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Why is it so cold, even though climate change is making the world hotter? – Sky News

In case you hadn’t noticed, it’s cold at the moment in the UK. Very cold.

Parts of the UK are blanketed in snow as temperatures hover only a few degrees above freezing in many places.

And the cold snap is sticking around, with low temperatures forecast into next week.

Overnight, the mercury is even dropping as low as -15°C in isolated spots.

But many are wondering how it can be cold enough for snow – and for the snow to last – even though the planet is heating up.

Is the UK’s climate already hotter?

The UK is already about 1°C hotter on average than in the 1950s. That shows in the fact we are getting less frost and snow.

More on Climate Change

Cold spells are also becoming shorter and less frequent and they are on track to decrease further still. Winters will also get warmer.

“Although becoming less frequent, days below freezing, known as ice days, will still be possible in the future, although they will be rarer,” said Met Office climate scientist, Professor Lizzie Kendon.

Why is it so cold in spite of climate change?

Global heating is a long-term trend, but that does not dictate that each year is warmer than last.

There can still be fluctuations, and the UK’s weather will remain characteristically variable, Prof. Kendon added.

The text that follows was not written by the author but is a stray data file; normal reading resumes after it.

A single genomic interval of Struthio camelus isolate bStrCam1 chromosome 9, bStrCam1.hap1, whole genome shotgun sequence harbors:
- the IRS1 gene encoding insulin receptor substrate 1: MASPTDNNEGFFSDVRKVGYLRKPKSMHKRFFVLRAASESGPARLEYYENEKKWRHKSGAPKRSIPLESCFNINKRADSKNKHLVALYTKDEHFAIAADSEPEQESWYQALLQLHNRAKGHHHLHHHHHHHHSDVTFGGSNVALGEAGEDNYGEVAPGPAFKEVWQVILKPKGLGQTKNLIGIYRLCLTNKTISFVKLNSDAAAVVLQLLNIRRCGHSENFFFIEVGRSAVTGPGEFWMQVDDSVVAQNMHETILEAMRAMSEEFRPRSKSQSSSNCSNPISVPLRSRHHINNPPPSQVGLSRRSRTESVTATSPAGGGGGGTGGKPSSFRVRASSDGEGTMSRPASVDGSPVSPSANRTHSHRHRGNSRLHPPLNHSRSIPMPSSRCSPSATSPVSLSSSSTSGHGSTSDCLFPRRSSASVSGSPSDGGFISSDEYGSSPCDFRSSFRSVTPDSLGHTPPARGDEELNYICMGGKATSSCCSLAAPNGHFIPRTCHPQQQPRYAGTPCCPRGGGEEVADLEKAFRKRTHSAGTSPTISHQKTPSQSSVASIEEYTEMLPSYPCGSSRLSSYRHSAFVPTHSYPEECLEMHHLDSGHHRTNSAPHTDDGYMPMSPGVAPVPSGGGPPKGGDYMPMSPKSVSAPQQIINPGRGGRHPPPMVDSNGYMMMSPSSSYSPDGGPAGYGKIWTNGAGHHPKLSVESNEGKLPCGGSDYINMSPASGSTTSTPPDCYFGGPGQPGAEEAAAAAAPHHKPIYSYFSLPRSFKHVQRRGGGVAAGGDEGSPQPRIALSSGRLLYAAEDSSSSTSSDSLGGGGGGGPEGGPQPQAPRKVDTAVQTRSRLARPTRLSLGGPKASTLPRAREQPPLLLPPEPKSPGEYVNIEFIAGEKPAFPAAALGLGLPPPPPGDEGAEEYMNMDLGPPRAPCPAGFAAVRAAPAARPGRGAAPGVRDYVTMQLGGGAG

We will still have some unusually cold days and nights, even as the climate heats up.

Although UK temperatures are below average at the moment, they are not that unusual for this time of year, the Met Office has confirmed.

And climate breakdown is going to bring more frequent and intense weather extremes to the UK, according to scientists.

Cold wind from the Arctic can also contribute to colder weather, as it is at the moment.

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How can it be so hot in November and cold in December?

The rapid variation in temperature from the warm weeks of November to now is down to the unusually warm weather in November, explained Prof Liz Bentley, chief executive of the Royal Meteorological Society.

“If you see those higher temperature events, as we saw in November, you’re going to see a bigger shift [in temperature] when that wind direction changes than you would have done prior to climate change,” she told Sky News.

Watch the Daily Climate Show at 3.30pm Monday to Friday, and The Climate Show with Tom Heap on Saturday and Sunday at 3.30pm and 7.30pm.

All on Sky News, on the Sky News website and app, on YouTube and Twitter.

The show investigates how global warming is changing our landscape and highlights solutions to the crisis.

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